Big data used to solve big problems

Harris researcher Rayid Ghani’s new fellowship encourages data scientists to use their knowledge for social good.

By Nathan Peereboom

Last March, Harris School for Public Policy researcher Rayid Ghani sent a message to a group of his friends from around the world: I’m starting a data science fellowship, and your students have two weeks to apply.

In two weeks, he received nearly 600 applications.

The Eric and Wendy Schmidt Data Science for Social Good Fellowship was designed to apply the practices of big data science to big social problems. The fellowship was conceived by Ghani and Eric Schmidt, Google’s executive chairman, after they met on the 2012 Obama campaign, where Ghani was chief data scientist. Now a researcher at the Computation Institute and the Harris School, and the co-founder of Edgeflip, an analytics start-up focused on helping social good organizations, Ghani is powerfully thrusting data science forward as a way to not just sell widgets, fatten hedge funds, and collect clicks, but as a tool for making the world a better place.

From the 600 applications, 36 fellows were selected for this summer’s fellowship. As the fellowship’s Web site brags, “that’s 6.545% of the applicant pool, for you bean counters.”

The fellows’ goal? Completing 12 projects that involved processing huge data piles for government agencies and nonprofit organizations, with the ultimate goal of making a difference.

The projects included predicting energy loan performance with the Environmental Defense Fund and creating an open-source analytics tool to help the Cook County Land Bank decide which distressed properties to acquire and redevelop as affordable housing.

One particular aim of the program is to incubate productive social relationships across different fields to encourage data scientists to pursue careers in the field of “social good.” Ghani feels that because most data scientists are friends with data scientists who are already embedded in the investment banking, tech, or otherwise corporate world, they are more likely to be employed there.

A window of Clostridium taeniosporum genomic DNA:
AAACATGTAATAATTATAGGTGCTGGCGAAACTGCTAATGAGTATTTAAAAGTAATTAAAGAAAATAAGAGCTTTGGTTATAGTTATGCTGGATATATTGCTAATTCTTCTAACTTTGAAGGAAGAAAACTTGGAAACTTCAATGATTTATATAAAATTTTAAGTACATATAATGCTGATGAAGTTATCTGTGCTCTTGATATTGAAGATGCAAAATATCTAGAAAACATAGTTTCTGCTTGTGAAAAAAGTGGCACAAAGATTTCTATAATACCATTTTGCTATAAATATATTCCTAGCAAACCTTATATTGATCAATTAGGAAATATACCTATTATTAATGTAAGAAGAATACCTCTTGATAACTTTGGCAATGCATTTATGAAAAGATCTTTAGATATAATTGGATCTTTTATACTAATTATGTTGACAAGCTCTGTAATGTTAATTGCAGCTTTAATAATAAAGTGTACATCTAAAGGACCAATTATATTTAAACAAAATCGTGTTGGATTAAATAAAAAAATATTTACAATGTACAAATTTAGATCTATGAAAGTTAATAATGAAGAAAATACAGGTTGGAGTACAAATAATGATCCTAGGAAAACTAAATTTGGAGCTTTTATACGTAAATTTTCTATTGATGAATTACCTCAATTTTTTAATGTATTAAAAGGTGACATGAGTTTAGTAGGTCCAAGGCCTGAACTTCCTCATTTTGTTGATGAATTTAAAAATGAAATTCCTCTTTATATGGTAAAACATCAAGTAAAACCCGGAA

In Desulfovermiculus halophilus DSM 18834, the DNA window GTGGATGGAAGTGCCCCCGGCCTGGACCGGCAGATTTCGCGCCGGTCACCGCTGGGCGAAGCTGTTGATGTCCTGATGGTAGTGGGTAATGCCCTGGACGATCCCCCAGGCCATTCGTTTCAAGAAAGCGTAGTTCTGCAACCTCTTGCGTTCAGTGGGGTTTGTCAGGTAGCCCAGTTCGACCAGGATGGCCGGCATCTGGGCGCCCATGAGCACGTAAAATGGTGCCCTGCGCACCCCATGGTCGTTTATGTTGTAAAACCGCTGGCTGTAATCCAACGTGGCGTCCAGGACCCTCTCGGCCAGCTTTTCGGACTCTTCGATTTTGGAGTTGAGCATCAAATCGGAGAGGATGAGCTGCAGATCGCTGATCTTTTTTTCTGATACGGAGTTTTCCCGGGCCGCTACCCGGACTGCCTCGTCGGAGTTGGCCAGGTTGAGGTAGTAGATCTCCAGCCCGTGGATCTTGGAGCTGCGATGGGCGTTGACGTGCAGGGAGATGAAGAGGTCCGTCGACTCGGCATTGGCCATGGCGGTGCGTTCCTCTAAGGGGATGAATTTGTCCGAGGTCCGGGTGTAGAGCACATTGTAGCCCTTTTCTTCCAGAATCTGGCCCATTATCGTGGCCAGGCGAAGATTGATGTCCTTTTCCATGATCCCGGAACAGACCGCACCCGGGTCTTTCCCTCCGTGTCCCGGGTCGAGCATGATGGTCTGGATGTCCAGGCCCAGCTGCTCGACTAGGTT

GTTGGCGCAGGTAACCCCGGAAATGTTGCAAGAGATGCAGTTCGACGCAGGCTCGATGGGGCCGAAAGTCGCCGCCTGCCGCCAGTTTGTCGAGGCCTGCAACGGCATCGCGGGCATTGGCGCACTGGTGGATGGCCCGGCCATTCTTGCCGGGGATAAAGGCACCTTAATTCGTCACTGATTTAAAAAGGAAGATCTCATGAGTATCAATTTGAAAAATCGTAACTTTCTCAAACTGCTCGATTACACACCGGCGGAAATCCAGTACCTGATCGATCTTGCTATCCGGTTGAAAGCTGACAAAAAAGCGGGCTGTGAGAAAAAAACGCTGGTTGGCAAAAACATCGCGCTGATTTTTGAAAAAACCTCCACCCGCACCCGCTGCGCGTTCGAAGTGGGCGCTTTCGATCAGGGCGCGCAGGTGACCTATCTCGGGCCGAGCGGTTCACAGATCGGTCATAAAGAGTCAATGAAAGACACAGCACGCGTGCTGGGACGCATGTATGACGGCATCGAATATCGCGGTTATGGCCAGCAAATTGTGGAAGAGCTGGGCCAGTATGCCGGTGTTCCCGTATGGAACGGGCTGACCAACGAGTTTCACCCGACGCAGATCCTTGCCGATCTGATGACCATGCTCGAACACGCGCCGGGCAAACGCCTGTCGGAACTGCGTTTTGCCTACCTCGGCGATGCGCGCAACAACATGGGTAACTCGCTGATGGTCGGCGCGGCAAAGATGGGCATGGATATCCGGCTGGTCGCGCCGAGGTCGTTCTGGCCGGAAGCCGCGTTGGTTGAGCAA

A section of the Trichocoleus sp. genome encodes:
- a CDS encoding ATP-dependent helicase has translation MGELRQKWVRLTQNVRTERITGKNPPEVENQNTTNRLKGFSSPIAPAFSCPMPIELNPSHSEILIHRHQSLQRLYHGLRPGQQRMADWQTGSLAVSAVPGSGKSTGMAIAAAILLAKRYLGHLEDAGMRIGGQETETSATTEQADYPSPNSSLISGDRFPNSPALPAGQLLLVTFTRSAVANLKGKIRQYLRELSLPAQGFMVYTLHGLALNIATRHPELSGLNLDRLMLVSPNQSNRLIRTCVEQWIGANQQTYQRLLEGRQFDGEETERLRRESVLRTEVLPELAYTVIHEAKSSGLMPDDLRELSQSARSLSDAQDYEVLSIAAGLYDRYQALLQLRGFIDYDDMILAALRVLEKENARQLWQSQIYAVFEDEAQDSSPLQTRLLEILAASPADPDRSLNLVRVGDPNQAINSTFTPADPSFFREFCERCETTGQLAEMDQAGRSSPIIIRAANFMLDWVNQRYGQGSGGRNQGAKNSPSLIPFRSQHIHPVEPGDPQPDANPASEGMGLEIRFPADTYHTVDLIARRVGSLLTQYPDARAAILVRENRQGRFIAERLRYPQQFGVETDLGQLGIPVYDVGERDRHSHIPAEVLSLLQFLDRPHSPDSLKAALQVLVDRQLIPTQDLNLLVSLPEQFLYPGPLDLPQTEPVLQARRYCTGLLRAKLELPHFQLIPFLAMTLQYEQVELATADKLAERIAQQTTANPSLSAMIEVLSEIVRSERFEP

“People with my kind of backgrounds are really exposed to…a biased part of the world. We know a lot more people from Facebook and LinkedIn and Foursquare and Google and all those Internet companies than…from the nonprofit world or the people who are solving education problems or health care problems or energy problems,” Ghani said.

On many occasions, the social context of the fellowship overlapped with the data-mining skills of the fellows. For example, at one point in the program, a pair of students left their laptops in a taxi. While they didn’t remember the name of the driver or the number of the cab, one of the students had recognized the driver speaking in a Nepalese accent. Knowing that the Nepalese population in Chicago was small, the students then called a Nepalese restaurant and told them about their problem. The next day, the backpack was returned.

Though Ghani and Schmidt consider this year’s $1 million fellowship a success, neither of the two is satisfied. Next year, they’ll be looking for better projects. Ghani hopes that some of next summer’s projects will turn into their own companies or nonprofits. He also plans to expand the fellows program to 50 students for the summer of 2014 to find even more data scientists who are eager to solve social problems.

“[Big data] people care about solving these problems but just don’t know how to do it. And that was a reoccurring theme throughout the summer when we would talk to the students. They kept on saying…this is something I would have wanted to do but didn’t know existed,” Ghani said.